"We are all born naked, and the rest is DRAG."

- RuPaul Andre Charles
(One of history's most famous drag artists)

Anjana Ghonasgi

Drag is a gender-bending art form where a person dresses in clothing and makeup meant to exaggerate a specific gender identity, usually of the opposite sex. While drag's main purpose has been for drag performance and entertainment, it is also used as self-expression and a celebration of LGBTQ+ pride.

Drag Queens dress in exaggerated women's clothing and makeup to assume female roles and presentation. Drag Kings dress in exaggerated men's clothing and makeup to assume male roles and presentation.

History of Drag

Drag has deep roots in western culture, specifically in theatre. Drag performers were featured as far back as ancient Greece and carried on through Shakespearean times. The term “drag” was first used when straight men wore long pleated skirts and blouses and exaggerated makeup because women, in particular, weren't allowed to perform publicly on stages until the 1660s. This began later as a trend for men where they used the drag platform to entertain straight and/or closeted men for money in a secretive space in conservative British society where homosexuality was taboo.

In the U.S in the nineteenth century, female impersonators began to use the medium as a performative art, especially in vaudeville shows. In the 1880s, the first drag queen, William Dorsey Swann, hosted drag balls at his home. By the early twentieth century, drag was tied to the LGBTQ+ community and it was no longer part of popular mainstream entertainment. Instead, performances became a major aspect of city nightlife, especially in San Francisco, Los Angeles and New York City. After the 1969 Stonewall riots in New York City and through the 1990s, gay culture and gay pride built mainstream support and with that came popular drag culture as well.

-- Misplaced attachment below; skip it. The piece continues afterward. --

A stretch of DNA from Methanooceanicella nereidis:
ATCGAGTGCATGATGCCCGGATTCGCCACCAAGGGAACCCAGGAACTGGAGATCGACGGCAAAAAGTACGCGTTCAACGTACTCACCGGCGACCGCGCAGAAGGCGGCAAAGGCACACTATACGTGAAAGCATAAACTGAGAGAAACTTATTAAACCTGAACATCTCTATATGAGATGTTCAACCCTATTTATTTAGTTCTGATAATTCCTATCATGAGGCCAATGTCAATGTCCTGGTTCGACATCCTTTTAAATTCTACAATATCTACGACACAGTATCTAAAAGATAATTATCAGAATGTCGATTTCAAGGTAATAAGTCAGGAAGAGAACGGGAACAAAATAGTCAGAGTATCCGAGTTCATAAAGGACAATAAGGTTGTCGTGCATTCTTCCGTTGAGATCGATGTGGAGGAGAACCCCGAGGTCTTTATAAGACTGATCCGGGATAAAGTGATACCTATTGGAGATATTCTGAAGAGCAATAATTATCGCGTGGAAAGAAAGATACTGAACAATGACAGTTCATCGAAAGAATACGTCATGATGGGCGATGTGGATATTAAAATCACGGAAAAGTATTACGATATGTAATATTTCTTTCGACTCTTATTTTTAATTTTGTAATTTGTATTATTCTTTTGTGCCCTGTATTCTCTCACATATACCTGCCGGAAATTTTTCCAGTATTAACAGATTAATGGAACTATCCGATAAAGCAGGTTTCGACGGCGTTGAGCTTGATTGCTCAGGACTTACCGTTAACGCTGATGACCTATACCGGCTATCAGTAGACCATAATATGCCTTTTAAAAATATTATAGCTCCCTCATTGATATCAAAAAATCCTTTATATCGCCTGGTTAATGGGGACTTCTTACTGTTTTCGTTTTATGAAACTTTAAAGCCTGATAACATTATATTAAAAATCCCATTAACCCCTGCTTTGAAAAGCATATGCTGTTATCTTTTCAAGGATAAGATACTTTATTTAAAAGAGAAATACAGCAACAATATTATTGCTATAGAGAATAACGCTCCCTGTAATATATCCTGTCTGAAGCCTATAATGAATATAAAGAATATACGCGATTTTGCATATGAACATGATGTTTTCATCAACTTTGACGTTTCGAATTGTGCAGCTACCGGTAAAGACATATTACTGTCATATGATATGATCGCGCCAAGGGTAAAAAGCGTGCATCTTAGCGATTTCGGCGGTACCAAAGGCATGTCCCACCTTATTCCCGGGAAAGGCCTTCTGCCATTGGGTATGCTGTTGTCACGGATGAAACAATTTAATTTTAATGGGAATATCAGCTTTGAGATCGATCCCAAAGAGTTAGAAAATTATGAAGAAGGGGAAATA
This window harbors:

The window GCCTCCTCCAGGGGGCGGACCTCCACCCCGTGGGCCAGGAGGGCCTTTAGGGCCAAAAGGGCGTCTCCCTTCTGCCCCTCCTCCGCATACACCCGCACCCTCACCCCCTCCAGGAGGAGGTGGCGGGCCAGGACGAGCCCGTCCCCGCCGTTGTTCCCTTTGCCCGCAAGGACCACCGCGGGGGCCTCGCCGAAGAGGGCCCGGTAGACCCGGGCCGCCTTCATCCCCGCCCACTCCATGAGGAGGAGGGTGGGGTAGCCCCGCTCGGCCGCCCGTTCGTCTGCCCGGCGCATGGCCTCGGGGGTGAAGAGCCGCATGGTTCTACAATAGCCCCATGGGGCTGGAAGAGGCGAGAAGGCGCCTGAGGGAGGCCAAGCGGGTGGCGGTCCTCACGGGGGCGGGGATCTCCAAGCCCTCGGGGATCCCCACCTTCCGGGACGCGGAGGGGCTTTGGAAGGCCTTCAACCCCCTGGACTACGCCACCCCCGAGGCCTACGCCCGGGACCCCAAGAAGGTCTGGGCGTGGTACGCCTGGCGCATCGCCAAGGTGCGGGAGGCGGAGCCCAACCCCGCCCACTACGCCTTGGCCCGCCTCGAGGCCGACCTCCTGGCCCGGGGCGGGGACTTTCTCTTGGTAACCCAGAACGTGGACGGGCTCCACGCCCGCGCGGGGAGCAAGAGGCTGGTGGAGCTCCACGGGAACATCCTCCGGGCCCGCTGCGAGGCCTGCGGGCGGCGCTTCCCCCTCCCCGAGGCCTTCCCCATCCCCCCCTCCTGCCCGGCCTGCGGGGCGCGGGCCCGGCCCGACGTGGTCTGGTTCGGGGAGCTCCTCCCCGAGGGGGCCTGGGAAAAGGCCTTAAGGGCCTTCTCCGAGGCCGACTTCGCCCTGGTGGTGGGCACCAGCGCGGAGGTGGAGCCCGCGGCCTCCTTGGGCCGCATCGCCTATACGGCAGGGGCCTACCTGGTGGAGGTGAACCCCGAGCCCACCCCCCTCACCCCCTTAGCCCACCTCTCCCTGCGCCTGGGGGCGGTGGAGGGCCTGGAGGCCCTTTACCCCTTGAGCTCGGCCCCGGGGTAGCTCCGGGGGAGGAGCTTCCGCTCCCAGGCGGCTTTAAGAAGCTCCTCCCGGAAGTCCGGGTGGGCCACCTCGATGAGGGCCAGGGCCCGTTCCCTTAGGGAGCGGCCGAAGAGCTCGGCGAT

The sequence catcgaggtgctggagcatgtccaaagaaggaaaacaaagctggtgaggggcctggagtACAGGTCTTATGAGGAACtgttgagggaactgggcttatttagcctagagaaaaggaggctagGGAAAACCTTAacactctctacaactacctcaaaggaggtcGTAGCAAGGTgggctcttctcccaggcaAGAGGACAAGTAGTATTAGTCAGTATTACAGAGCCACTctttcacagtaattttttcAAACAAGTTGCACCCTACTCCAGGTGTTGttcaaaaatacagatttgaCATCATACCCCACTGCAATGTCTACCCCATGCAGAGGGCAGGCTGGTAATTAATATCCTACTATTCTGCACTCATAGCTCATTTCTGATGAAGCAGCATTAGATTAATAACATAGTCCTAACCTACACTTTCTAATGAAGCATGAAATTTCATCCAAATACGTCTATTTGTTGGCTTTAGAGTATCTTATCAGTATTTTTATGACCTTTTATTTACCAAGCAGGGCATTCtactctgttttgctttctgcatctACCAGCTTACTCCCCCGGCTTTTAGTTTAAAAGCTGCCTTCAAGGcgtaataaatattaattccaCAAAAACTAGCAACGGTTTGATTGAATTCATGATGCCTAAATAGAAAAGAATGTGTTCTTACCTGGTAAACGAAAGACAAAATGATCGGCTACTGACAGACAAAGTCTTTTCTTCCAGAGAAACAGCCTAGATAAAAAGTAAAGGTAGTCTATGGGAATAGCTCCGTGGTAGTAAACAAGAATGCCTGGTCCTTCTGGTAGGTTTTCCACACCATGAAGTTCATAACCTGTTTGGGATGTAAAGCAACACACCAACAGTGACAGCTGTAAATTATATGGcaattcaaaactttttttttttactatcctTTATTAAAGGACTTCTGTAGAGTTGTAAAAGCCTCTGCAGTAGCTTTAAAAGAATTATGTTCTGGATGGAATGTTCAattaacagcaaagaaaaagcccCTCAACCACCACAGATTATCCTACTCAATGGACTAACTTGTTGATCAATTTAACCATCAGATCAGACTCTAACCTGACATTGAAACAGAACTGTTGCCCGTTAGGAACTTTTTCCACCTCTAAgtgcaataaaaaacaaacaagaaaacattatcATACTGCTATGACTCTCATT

The term “drag” is said to come from how dresses would drag across the floor as artists performed. Furthermore, 'queen' was considered a slur for a homosexual man. This word was reclaimed and viewed in a more positive light, initiating a movement that inspired the queer community to create a space to express their identities away from the strict gender norms prescribed by society.

"When you become the image of your own imagination, it’s the most powerful thing you could ever do."

- RuPaul.

Drag, A Pop-Culture Phenomenon

In the twenty-first century, drag is especially popular because of the reality competition TV show RuPaul's Drag Race. RuPaul is the most famous and influential drag queen in history, starting in the 1990s with his hit 1994 song Supermodel (You better work). RuPaul's Drag Race, created in 2009, now gives a national platform for up and coming drag performers everywhere to earn their spots as top influencers in the community. The show has won two Emmy awards.

Drag in India

There is historic evidence to show that drag has been a part of Indian culture since the beginning of time. According to ancient scriptures and texts, there were a lot of men performing as women, just the term 'drag' was not denoted to this art form. India's very rich culture depicted an overt representation of drag in the folk culture along with the religious texts. Even though the subculture is much less popular when compared to the West, it has been on a steady rise since the last five to six years. Most of which can be credited to Keshav Suri and the Kitty Su franchise. Suri, being the youngest executive director at The Lalit Suri Hospitality Group, introduced drag culture in India, inviting winners of RuPaul's Drag Race such as Violet Chachki, Alaska Thunderfuck 5000 and Derrick Barry to perform at the nightclub Kitty Su. This created a performance platform for local drag queens where their talent is being nurtured and appreciated with great acceptance.

"Drag is there to remind culture not to take itself too seriously. All of this is an illusion."

- RuPaul.


https://homegrown.co.in/article/802031/a-look-at-indias-drag-culture-6-flawless- queens-tell-us-their-stories https://www.ftcftcftc.com/culture/a-drag-odyssey-exploring-the-subculture-in-in dia https://timesofindia.indiatimes.com/readersblog/straight-outta-runway/drag-cultu re-from-underground-ballroom-movement-to-mainstream-fashion-25397/ https://www.masterclass.com/articles/a-primer-on-drag-queens-in-popular-cultu re#what-is-a-drag-king

https://youtu.be/MHlE3RIkRi0 https://www.bbc.co.uk/bitesize/articles/zbkmkmn

Editorial Desk

Editorial Desk